During a meeting with the European Commission, the Prime Minister of Slovenia suddenly attacked the Social Democrats. Vice President Frans Timmermans refused to be photographed in the joint photo.
The Slovenian presidency of the European Union was hit by the first scandal on its first day. During the joint working meeting between the European Commission and the Slovenian government, Prime Minister Janez Janša abruptly and without warning faded into a photo showing several judges and politicians. Some of them are marked with the addition of “S&D”. This stands for “Socialists and Democrats”, the self-designation of European Social Democrats, including SPÖ, for example. Among other things, Tanja Vagon, leader of the Slovenian Social Democratic Party and a member of the European Parliament, was singled out in this way.
Jansha used this photo as an illustration of his complaint that his country’s judiciary is still infiltrated by former communist judges and is therefore not independent. It was then that Frans Timmermans, vice-chairman of the commission, broke the collar. The Dutch Social Democrat and the party’s first candidate in the 2019 European elections strongly refused to participate in the joint “family photo” taken by the Commission and the government.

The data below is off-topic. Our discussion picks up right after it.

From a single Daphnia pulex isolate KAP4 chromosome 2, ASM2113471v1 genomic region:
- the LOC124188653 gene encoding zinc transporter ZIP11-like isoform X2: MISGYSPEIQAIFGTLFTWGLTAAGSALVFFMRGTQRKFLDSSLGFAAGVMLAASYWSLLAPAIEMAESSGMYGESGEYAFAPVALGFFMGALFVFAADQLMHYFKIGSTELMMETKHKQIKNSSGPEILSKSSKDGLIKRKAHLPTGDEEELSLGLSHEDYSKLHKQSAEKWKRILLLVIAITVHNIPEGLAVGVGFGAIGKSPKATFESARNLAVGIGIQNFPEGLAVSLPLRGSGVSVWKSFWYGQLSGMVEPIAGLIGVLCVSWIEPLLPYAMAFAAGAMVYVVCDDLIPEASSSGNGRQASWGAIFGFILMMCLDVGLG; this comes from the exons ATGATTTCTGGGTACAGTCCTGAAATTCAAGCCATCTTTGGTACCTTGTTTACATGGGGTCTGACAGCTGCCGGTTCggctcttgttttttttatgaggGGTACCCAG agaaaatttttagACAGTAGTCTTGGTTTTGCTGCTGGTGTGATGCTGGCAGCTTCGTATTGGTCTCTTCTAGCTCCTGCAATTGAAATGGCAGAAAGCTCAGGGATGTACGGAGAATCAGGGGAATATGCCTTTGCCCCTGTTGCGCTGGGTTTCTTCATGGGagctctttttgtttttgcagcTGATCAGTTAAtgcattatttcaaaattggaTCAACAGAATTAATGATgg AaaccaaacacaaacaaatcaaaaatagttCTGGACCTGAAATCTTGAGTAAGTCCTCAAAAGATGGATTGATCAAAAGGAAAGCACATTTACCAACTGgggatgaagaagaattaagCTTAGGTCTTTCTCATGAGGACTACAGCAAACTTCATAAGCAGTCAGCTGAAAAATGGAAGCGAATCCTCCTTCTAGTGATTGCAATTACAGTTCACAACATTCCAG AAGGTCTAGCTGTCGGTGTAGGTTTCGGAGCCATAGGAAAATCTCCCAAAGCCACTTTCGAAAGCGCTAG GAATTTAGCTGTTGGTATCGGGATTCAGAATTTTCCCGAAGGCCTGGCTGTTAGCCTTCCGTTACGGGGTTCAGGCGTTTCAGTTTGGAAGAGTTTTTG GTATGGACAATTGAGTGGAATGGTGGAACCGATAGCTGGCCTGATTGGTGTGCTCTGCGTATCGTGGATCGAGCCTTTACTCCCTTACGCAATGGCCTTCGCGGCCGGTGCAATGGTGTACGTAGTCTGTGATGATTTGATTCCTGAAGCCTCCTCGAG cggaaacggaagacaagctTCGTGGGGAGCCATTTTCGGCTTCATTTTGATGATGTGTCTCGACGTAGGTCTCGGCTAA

Respect for all democratic parties.
Two commissioners and a senior cabinet official confirmed the incident independently to “the press.” In TV images showing members of the commission and the Slovenian government on their way to the photo after meeting at the Brdo conference venue, you can see President Ursula von der Leyen with a dark expression blocking Jansha’s attempts at small talk. Several members of the Social Democratic Committee, for example the Swedish Interior Commissioner Ylva Johansson, seemed very angry. “What should he apologize for?” Timmermans’ government said when asked by the “press” whether Jancha had apologized to him, that it would make it seem as though it was an insult to be a Social Democrat.
Timmermans himself said of the scandal: “I could not be in the same picture with Prime Minister Jancha after his unacceptable attack and defamation of two judges and two MEPs from S&D. He questioned their integrity because they were in the same picture. Judicial independence and respect for the role of MEPs. The elected are the cornerstones of the rule of law without which the European Union cannot function. We must not stop calling out those who attack this by name.”
At the subsequent press conference, von der Leyen indirectly alluded to this incident. “Let me be very clear: political dialogue requires respect for all democratic political parties,” she said, adding, regarding the rule of law, that judges also “have a right to their own history.”
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